TEACHING 70 VOCABULARIES ABOUT VERB FOR THE FIRST GRADE OF JUNIOR HIGH SCHOOL BY USING WORD WALLS
by Liliek Sudarwaty
In learning English including writing, reading, speaking or listening of course it we need to understand about vocabulary first. Vocabulary is very important thing because it can listing of the words used in some enterprise, a language user's knowledge of words and the system of techniques or symbols serving as a means of expression. Vocabulary also the set of words they are familiar with in a language. A vocabulary usually grows and evolves with age, and serves as a useful and fundamental tool for communication and acquiring knowledge.
A usually alphabetized and explained collection of words e.g. of a , or prepared for a specific purpose, often for learning; The collection of words a person knows and uses; The stock of words used in a particular field; The words of a language collectively. Refers to the words we must know to communicate effectively.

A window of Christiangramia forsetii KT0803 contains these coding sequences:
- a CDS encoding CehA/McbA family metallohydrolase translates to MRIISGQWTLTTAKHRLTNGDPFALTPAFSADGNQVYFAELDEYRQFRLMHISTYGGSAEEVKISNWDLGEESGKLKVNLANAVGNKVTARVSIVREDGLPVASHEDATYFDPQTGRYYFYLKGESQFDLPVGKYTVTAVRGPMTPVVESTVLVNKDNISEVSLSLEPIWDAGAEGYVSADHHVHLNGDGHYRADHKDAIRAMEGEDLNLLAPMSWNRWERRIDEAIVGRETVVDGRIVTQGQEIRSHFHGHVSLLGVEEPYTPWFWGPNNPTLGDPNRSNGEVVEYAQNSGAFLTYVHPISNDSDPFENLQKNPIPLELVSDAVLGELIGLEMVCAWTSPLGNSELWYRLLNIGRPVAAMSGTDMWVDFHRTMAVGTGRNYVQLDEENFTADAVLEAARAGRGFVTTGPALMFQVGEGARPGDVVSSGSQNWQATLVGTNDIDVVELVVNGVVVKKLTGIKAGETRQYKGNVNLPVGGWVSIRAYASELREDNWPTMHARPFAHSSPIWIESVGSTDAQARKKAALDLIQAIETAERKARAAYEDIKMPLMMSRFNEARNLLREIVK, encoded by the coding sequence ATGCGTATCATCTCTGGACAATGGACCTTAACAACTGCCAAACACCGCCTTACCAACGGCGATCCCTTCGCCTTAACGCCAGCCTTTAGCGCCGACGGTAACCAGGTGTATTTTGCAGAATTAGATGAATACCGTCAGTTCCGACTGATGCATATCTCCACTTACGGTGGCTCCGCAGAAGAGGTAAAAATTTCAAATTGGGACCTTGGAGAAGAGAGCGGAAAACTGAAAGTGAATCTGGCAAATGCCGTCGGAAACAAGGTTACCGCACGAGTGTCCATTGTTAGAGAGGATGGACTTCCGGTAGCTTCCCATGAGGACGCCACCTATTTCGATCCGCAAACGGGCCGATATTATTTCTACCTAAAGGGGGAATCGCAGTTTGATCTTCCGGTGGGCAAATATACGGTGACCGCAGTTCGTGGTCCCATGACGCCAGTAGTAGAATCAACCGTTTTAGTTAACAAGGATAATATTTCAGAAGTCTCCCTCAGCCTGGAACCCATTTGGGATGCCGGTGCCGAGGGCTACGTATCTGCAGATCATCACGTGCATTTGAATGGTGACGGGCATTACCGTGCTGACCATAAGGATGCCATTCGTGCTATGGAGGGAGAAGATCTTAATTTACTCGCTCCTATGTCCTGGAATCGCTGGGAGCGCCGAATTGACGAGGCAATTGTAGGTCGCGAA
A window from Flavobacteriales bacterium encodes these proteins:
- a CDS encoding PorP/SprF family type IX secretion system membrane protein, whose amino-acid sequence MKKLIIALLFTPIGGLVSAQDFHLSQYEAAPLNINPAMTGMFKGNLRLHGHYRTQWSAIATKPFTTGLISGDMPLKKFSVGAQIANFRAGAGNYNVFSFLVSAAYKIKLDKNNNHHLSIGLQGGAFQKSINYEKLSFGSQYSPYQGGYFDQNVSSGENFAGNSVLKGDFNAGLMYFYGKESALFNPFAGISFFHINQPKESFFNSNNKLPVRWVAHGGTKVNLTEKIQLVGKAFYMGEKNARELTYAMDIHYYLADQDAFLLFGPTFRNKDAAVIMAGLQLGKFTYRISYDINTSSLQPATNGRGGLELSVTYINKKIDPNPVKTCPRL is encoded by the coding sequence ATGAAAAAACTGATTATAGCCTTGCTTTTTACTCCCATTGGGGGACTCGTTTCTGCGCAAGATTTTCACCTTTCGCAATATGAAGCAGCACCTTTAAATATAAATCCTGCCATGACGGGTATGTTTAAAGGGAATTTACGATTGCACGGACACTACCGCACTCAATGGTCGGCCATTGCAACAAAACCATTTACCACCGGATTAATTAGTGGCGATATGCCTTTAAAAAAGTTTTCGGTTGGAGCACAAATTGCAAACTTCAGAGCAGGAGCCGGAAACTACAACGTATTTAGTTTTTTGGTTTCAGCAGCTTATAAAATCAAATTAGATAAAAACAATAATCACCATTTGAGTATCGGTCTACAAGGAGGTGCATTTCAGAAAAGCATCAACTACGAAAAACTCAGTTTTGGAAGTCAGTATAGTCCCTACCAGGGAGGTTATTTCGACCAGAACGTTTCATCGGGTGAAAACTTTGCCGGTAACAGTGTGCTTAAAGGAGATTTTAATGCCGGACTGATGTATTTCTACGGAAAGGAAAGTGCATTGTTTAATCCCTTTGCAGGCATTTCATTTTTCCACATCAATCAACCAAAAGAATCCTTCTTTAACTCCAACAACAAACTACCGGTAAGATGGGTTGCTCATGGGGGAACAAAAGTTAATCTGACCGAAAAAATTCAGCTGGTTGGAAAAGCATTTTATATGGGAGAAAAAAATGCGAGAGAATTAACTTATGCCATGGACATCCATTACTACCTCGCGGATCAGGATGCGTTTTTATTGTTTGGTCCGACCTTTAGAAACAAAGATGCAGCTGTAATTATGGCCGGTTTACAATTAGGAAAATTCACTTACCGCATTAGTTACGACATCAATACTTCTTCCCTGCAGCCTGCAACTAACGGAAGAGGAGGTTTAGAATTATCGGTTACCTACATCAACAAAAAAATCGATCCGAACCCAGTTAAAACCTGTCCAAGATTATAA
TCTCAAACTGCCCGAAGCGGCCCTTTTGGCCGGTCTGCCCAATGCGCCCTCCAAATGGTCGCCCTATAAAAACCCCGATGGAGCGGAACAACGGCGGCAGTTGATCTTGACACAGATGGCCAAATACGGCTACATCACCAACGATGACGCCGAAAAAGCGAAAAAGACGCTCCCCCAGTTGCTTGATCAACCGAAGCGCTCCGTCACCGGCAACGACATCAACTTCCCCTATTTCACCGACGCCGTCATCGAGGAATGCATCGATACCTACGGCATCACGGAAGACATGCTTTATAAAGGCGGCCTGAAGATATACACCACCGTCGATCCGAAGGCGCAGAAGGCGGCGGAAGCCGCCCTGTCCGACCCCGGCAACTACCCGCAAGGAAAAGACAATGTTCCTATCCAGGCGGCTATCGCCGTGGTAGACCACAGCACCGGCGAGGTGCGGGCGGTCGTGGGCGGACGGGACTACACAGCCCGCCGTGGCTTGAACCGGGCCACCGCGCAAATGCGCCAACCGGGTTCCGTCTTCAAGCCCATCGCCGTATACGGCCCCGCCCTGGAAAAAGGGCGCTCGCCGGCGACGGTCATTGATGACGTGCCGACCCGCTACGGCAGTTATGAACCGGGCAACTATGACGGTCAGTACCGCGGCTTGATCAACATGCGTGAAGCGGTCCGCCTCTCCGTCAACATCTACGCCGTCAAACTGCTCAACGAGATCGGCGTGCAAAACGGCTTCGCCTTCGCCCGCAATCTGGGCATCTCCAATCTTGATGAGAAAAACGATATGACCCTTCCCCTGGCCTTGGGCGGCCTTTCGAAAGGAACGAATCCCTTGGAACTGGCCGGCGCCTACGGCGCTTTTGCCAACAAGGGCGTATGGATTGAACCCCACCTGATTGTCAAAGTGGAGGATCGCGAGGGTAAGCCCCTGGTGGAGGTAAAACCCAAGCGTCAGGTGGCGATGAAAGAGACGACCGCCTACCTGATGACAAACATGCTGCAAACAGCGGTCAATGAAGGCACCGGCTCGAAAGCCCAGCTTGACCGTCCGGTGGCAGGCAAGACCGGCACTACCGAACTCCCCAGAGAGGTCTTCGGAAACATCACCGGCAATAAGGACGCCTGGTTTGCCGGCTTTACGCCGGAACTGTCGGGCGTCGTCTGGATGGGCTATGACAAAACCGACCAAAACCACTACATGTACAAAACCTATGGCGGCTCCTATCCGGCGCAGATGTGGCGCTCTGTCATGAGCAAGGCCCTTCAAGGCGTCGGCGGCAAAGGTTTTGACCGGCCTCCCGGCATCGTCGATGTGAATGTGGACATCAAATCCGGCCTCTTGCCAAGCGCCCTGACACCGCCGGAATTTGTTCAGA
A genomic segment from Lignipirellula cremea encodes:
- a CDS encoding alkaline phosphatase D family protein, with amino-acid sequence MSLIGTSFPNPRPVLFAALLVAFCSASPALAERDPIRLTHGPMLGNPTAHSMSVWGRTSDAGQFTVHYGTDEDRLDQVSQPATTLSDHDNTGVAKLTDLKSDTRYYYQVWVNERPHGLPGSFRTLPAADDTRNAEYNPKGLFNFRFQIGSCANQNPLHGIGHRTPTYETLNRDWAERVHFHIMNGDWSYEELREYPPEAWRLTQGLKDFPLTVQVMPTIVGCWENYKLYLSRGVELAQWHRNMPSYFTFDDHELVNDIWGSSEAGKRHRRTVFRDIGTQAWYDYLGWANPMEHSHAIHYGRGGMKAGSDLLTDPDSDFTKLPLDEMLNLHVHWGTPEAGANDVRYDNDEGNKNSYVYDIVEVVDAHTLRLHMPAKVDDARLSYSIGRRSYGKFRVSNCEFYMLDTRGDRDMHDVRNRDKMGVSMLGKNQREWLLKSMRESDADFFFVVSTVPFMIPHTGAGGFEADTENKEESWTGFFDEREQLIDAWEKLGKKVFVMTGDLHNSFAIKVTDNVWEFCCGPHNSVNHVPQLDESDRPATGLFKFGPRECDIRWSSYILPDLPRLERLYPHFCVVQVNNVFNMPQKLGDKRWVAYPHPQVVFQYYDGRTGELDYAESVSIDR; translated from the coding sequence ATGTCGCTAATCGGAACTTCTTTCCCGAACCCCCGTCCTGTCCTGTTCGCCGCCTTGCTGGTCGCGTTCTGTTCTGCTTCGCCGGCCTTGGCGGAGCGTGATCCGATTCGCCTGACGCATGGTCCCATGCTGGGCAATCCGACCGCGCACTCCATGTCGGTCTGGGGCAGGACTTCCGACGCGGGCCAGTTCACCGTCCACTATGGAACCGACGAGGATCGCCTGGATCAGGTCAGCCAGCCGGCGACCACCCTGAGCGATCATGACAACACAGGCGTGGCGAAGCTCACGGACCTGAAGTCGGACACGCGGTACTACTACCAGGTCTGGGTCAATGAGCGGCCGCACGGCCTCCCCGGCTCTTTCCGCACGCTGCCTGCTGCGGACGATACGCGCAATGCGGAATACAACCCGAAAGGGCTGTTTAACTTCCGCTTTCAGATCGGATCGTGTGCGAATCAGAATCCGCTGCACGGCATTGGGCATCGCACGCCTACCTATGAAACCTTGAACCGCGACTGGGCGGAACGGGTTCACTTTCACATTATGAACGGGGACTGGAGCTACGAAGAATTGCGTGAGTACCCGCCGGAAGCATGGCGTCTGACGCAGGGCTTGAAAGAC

So, the teachers have to make some ways so that the student’s motivation to learn English is increase. There are many ways to make the students are interesting in learning vocabulary. One of the ways is using Word Walls.
Statement of problem
Many learners are not interested to learn about vocabulary. They think that the vocabulary in English is difficult to understand. They also think that the pronunciation of English vocabulary is confused. And the biggest problems of them are they still confused about the meaning of the word.
Vocabulary is the basic of writing, speaking, reading and listening. So, if they want to be able to mastery all of them, they have to know from the basic. It is vocabulary.
Improving student’s Vocabularies about Verb by Using Word Walls